Luke 23:50-54 And behold there was a man named Joseph, a counsellor and he was a good man and a just (that same had not consented to the counsel and the deed of them;) he was of Arimathea, a city of the Jews; who himself waited for the kingdom of God. This man went unto Pilate and begged the body of Jesus. And he took it down and wrapped it in linen and laid it in a sepulchre that was hewn in stone wherein never man before was laid. And that day was preparation and the Sabbath drew on.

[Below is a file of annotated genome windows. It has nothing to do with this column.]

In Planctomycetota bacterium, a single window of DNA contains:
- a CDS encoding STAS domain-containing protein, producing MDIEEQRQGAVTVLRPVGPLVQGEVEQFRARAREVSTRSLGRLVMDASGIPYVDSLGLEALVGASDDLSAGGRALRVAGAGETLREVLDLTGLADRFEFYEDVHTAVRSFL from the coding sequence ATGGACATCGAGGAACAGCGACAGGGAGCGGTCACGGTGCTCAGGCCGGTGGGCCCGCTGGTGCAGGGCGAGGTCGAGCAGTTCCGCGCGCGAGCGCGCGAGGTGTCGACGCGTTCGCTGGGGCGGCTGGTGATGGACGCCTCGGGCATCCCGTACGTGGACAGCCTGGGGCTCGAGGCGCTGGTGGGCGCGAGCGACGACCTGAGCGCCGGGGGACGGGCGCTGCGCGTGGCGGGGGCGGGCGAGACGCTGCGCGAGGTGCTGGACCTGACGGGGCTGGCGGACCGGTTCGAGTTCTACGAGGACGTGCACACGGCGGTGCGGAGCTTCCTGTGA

John 19:30-42 When Jesus therefore had received the vinegar, he said, It is finished: and he bowed his head, and gave up the ghost. The Jews therefore, because it was the preparation, that the bodies should not remain upon the cross on the sabbath day, (for that sabbath day was an high day,) besought Pilate that their legs might be broken, and that they might be taken away. Then came the soldiers, and brake the legs of the first, and of the other which was crucified with him. But when they came to Jesus, and saw that he was dead already, they brake not his legs: But one of the soldiers with a spear pierced his side, and forthwith came there out blood and water. And he that saw it bare record, and his record is true: and he knoweth that he saith true, that ye might believe. For these things were done, that the scripture should be fulfilled, A bone of him shall not be broken. And again another scripture saith, They shall look on him whom they pierced. And after this Joseph of Arimathaea, being a disciple of Jesus, but secretly for fear of the Jews, besought Pilate that he might take away the body of Jesus: and Pilate gave him leave. He came therefore, and took the body of Jesus. And there came also Nicodemus, which at the first came to Jesus by night, and brought a mixture of myrrh and aloes, about an hundred pound weight. Then took they the body of Jesus, and wound it in linen clothes with the spices, as the manner of the Jews is to bury. Now in the place where he was crucified there was a garden; and in the garden a new sepulchre, wherein was never man yet laid. There laid they Jesus therefore because of the Jews' preparation day; for the sepulchre was nigh at hand.